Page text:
Since 2002, Pruitt has received more than $300,000 in contributions from oil, gas, and coal companies.

8. Some see his appointment as Trump making good on a campaign promise.

During the campaign, Trump made several promises related to weakening the EPA, and changing the United States' policies on climate change and the environment. He expressed a desire to "cancel" the Paris accord on climate change and called President Barack Obama's Clean Power Plan a "war on coal." Back in 2012, he tweeted claims that climate change is a hoax.

9. He's involved in several groups and lawsuits against the Obama administration.

Pruitt, along with a group of likeminded attorneys general, has teamed up with top energy producers to fight back against Obama's regulations. Given that, it seems very likely that, if confirmed, Pruitt would work to dismantle existing regulation from within the EPA.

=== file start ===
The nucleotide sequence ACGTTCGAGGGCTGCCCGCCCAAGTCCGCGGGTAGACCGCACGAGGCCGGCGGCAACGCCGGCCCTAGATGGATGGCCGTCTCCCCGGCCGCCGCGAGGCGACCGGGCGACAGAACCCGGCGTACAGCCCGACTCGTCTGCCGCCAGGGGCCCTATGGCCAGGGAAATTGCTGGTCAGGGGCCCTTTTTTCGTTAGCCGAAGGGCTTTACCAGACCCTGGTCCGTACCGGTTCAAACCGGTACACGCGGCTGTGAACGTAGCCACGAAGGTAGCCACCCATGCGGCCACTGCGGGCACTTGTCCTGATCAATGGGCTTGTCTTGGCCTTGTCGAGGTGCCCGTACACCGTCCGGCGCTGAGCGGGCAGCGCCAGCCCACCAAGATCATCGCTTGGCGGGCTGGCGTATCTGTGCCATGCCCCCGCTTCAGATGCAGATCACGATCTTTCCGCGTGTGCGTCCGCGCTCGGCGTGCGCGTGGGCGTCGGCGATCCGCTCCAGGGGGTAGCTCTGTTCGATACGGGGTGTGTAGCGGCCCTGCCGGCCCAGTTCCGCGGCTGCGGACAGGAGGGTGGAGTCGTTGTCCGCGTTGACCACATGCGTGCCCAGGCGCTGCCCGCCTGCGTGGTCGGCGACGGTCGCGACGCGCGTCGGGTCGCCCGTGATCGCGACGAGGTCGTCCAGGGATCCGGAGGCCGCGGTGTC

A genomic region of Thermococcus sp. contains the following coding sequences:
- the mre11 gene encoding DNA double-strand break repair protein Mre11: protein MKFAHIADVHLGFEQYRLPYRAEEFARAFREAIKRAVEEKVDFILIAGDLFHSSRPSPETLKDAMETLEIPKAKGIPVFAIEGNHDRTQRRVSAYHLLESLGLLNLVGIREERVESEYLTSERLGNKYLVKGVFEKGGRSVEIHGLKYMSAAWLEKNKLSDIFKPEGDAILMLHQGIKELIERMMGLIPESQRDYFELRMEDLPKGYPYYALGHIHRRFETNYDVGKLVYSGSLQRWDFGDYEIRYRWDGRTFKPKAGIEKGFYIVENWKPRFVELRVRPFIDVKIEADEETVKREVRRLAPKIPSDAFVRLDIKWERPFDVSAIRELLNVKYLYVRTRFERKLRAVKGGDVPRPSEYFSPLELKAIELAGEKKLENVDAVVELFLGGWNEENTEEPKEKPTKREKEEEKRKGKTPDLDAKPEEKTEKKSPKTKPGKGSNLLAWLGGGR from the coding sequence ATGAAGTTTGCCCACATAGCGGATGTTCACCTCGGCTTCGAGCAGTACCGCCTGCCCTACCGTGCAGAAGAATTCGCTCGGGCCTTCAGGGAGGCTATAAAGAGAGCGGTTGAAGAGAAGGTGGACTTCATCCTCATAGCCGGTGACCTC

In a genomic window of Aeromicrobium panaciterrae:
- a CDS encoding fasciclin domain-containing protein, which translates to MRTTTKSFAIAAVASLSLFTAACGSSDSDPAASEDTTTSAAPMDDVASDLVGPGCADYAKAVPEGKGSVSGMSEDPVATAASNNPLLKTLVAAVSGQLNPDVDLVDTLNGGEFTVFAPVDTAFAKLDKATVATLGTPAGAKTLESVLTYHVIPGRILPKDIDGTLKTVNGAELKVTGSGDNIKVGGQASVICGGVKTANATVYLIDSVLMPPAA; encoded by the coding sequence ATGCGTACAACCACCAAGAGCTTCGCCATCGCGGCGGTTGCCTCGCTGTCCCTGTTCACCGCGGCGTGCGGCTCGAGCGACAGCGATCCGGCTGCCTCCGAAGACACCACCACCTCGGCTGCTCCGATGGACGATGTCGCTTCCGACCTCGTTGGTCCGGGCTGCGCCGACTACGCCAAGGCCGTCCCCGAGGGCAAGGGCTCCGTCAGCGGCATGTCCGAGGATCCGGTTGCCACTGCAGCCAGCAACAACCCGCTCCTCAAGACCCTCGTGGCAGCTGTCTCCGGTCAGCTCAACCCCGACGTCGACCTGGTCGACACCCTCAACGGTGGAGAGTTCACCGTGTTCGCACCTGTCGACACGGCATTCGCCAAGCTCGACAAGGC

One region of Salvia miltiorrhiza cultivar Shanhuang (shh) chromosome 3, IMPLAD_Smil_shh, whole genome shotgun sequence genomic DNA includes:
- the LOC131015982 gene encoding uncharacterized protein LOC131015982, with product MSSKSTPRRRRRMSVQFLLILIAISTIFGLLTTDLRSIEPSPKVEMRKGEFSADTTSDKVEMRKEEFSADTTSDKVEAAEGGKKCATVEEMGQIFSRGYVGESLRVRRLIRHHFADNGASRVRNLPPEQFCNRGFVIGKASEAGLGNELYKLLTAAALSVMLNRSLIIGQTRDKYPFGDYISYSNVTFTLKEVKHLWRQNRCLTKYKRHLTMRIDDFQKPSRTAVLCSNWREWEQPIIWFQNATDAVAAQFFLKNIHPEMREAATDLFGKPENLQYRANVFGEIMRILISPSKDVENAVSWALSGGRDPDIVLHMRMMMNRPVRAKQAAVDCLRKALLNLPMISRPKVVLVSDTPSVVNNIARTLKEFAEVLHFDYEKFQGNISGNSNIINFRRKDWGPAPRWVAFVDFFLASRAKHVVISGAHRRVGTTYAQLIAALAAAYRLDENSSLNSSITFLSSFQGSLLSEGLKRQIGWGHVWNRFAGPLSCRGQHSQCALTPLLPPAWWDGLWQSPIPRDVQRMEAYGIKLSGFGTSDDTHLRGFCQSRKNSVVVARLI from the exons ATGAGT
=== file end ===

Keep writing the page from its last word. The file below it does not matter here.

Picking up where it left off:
He and other conservative attorneys general have also filed a lawsuit against the Obama administration's climate rules. The case is currently awaiting a ruling from the U.S. Court of Appeals, but is expected to go all the way to the Supreme Court.

Pruitt is part of a group of attorneys general suing over new EPA regulations aimed at reducing methane emissions. He's also involved in suits regarding Obama's immigration policies, the constitutionality of the Affordable Care Act, and the Dodd-Frank financial reform.

10. Environmental groups and advocates are concerned.

Pruitt's nomination immediately drew criticism from Democrats and progressive groups, with many promising to fight his appointment. According to Chuck Schumer, the incoming Senate minority leader, Pruitt's "reluctance to accept the facts or science on climate change couldn't make him any more out of touch with the American people—and with reality."